five miles west of the creek, effectually stopping the rebel pursuit. About nine o'clock P. M. the Hatchie swamp was completely choked with artillery, caissons, wagons, ambulances, and dead animals, the debris of a broken army, and General Sturgis, two miles ahead at Stubbs', said that he did not expect to save any artillery, wagons, or supplies, and ordered all to move forward except the Second cavalry brigade, directing Colonel Winslow to halt at Stubbs' until all the army had moved past, and then take the rear of the column as far as Ripley, saying that at that point or just beyond he would reorganize. At 2:30 o'clock A. M. of the eleventh inst., Colonel Winslow, supposing the army all past, moved his brigade slowly in the direction of Ripley, but hearing that a portion of the brigade which protected the rear the previous night was yet behind, the cavalry was halted at a creek east of Ripley, and waited for the infantry to come up and pass. Here, as the infantry moved past, the enemy made a vigorous attack upon the rear guard, which was gallantly met by the Third and Fourth Iowa cavalry. The column then moved slowly toward Ripley, at which place it was fiercely attacked by the enemy in the rear, while the roads north and south of the town were occupied in force. Here, again, the Third and Fourth Iowa cavalry deploy, manoeuvring by squadrons and battalions, meeting the foe with volley for volley, and sending the bullets back into their ranks with a fierceness and rapidity more than equal to their own. The colored brigade was again pushed into action, but after firing a few volleys without checking the rebel advance, it retreated down the Salem road. The column was then moved out of Ripley, and the Third and Fourth Iowa again took the rear, fighting severely for several hours. Twenty miles from Colliersville, the Second brigade, being out of ammunition, was relieved by the Second New Jersey, and at nine o'clock A. M. of the twelfth inst., having marched seventy-five miles in fifty-two hours--men without rest, and horses without forage — the remnant of the army arrived at Colliersville. The First cavalry brigade had saved its howitzers. The Second had saved all its artillery, ambulances and wounded, and accompanying the cavalry were a few infantry mounted on mules, horses, etc., and a few who had marched from the battle-field on foot. Here General Sturgis said we would rest until the next morning, and collect stragglers, and as a reinforcement of two thousand fresh infantry met us there, and we were not attacked, I do not see why it was not done; but at dark the tired troops were marched seventeen miles to White Station, where they arrived at daylight the next morning. Here General Sturgis ordered a detail of his exhausted cavalry to proceed back to Colliersville and cover some stragglers reported to have arrived there. Our loss in this battle was probably one thousand killed and wounded--most of the wounded falling into the enemy's hands--sixteen pieces of artillery, two hundred wagons, and one thousand five hundred prisoners. After the abandonment of the trains, most of the infantry was out of ammunition, and the cavalry had but a few rounds left, with no source of supply All of the troops under my personal observation fought with valor and determination worthy of more glorious results, and after the entire army was defeated and running back, the men were cool and collected, marching without organization to be sure, but without panic. A little judgment upon the part of the commander of our forces would, in the opinion of all military men present at the retreat, have saved our artillery and trains; and I am satisfied that, with a supply of ammunition, the Second brigade of cavalry, which stood so stanchly when all else was demoralized, could have protected the van. A rally of the entire force could, I think, have been made within four miles of the battle-field, enabling us to bring off the greater portion of our artillery and train, and saving from capture hundreds of our exhausted men. I cannot close this narrative without awarding my meed of just praise to the lion-hearted commander of the Second cavalry brigade, who, amid the tumult of battle, the horrors of defeat, and the aggravation of horrors upon the retreat, was cool, collected, and ready for any emergency. His strong sense and ripened judgment never forsook him, and, better than all, he served to infuse his own spirit and devotion to duty into his gallant command. I have no inclination to extend this narrative into a criticism upon the General commanding. I have made some plain statements plainly, without comment. They will, I think, prove as damning as the more labored denunciation could be. The Tenth Missouri was the only artillery that was brought safe to Memphis. The First brigade of cavalry was composed of the Second New Jersey, Fourth Missouri, Nineteenth Pennsylvania, Ninth Illinois, and Seventh Indiana regiments of cavalry, Colonel Geo. E. Waring, commanding. The Second brigade, Third and Fourth Iowa, Tenth Missouri, and Seventh Illinois cavalry, Colonel E. F. Winslow commanding.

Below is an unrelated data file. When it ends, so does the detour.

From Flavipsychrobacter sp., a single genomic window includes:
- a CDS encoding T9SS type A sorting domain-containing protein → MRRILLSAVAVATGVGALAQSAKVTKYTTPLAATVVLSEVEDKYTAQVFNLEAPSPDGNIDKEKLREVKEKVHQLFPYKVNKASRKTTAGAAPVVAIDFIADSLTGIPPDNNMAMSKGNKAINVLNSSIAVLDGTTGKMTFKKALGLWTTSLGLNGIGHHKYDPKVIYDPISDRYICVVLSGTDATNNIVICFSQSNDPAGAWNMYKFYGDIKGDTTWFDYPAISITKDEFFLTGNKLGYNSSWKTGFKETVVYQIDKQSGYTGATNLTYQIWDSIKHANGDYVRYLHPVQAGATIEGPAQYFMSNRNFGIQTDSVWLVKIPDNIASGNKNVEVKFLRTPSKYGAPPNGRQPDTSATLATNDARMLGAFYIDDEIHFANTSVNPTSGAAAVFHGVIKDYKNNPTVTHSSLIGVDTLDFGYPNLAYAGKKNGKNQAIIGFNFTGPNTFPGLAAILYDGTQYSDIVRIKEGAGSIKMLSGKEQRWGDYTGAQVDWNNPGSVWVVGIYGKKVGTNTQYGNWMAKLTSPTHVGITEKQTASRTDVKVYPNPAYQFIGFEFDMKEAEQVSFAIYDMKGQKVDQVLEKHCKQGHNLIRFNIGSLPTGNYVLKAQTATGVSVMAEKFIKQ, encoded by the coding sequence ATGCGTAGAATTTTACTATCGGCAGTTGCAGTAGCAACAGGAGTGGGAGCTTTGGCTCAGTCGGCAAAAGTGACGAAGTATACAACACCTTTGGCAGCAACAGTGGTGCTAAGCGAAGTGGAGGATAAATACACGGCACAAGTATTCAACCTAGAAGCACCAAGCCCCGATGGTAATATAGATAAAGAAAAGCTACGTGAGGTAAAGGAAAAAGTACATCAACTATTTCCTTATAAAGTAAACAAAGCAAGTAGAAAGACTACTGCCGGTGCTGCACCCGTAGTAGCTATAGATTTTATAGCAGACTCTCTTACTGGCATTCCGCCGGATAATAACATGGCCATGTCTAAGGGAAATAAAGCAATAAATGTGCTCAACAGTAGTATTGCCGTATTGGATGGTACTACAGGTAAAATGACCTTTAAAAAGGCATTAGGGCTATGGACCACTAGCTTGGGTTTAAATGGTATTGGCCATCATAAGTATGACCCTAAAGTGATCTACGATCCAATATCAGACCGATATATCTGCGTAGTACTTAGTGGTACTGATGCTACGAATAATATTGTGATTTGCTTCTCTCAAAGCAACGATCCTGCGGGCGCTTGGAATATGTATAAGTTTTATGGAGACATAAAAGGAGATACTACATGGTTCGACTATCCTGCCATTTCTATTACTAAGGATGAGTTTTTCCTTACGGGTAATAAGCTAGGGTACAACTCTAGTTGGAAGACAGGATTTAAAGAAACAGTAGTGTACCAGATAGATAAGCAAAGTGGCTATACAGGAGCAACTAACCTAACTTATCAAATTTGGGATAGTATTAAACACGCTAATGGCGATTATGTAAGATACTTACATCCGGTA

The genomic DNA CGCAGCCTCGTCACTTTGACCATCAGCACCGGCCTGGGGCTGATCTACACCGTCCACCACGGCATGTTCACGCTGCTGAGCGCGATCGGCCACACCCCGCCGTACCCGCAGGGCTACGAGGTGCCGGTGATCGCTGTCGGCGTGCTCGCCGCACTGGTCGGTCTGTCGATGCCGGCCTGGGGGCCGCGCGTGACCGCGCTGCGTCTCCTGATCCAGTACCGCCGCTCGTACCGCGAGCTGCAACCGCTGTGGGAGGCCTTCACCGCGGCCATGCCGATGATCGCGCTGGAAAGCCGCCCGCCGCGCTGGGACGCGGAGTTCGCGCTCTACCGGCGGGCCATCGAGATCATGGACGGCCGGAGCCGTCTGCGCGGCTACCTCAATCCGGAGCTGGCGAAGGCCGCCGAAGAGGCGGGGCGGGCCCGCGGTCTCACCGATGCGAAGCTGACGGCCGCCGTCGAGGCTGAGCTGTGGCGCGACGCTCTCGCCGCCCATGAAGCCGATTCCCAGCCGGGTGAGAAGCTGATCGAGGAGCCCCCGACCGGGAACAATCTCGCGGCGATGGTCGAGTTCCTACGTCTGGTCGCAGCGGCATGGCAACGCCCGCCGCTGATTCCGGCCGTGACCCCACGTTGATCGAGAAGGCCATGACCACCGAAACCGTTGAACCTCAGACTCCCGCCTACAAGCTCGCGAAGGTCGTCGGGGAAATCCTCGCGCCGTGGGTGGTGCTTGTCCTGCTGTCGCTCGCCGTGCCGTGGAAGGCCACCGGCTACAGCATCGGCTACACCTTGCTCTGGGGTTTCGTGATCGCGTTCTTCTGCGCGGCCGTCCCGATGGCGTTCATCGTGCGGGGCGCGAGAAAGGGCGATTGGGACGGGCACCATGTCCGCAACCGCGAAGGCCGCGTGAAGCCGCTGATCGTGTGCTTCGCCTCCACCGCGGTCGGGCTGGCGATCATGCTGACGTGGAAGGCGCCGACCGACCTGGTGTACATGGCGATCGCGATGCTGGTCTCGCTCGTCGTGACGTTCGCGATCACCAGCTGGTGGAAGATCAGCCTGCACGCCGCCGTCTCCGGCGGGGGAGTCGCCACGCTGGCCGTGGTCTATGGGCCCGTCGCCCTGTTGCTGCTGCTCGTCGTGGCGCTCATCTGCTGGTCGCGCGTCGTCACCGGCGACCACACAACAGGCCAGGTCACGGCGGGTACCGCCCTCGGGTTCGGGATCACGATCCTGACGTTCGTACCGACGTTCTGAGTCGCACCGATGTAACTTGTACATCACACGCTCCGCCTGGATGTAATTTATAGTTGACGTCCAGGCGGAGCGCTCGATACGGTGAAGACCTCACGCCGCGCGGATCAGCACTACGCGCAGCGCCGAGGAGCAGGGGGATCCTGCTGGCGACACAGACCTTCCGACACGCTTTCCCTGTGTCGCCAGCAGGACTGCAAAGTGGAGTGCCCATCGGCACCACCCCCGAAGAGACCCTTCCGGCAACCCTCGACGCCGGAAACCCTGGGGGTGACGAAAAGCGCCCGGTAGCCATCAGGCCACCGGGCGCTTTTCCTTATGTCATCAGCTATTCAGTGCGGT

General Sturgis--particulars that fell under my own observation, for I was in the midst of them during their occurrence. On the tenth, the skirmishing in front became quite severe, but our cavalry slowly drove the rebels back, until they arrived within about two miles of Guntown, when their defence became more obstinate, and our cavalry was compelled